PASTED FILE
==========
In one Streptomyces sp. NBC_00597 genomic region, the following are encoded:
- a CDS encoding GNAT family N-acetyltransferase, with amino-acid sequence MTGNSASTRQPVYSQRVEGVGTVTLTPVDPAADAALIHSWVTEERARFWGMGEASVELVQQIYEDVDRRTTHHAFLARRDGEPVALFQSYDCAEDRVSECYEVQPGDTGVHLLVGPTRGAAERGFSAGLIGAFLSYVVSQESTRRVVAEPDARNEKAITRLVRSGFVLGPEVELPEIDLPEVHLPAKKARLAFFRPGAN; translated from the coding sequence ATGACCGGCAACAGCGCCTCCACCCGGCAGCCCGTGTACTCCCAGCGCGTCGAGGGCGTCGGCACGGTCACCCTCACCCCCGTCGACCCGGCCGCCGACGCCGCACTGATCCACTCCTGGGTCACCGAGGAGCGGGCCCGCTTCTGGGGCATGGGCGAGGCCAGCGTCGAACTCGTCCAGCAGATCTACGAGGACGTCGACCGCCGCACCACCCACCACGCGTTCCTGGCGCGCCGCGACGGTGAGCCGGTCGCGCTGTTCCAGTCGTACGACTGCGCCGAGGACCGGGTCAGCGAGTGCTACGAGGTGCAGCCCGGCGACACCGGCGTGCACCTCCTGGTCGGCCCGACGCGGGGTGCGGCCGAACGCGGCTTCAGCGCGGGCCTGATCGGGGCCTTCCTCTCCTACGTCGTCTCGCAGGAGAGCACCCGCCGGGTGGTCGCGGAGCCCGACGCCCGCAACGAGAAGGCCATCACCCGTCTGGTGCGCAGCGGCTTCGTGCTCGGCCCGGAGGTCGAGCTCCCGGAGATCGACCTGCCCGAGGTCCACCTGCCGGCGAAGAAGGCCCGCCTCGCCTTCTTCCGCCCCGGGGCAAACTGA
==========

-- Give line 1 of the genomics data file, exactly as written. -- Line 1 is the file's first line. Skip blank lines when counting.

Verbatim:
In one Streptomyces sp. NBC_00597 genomic region, the following are encoded: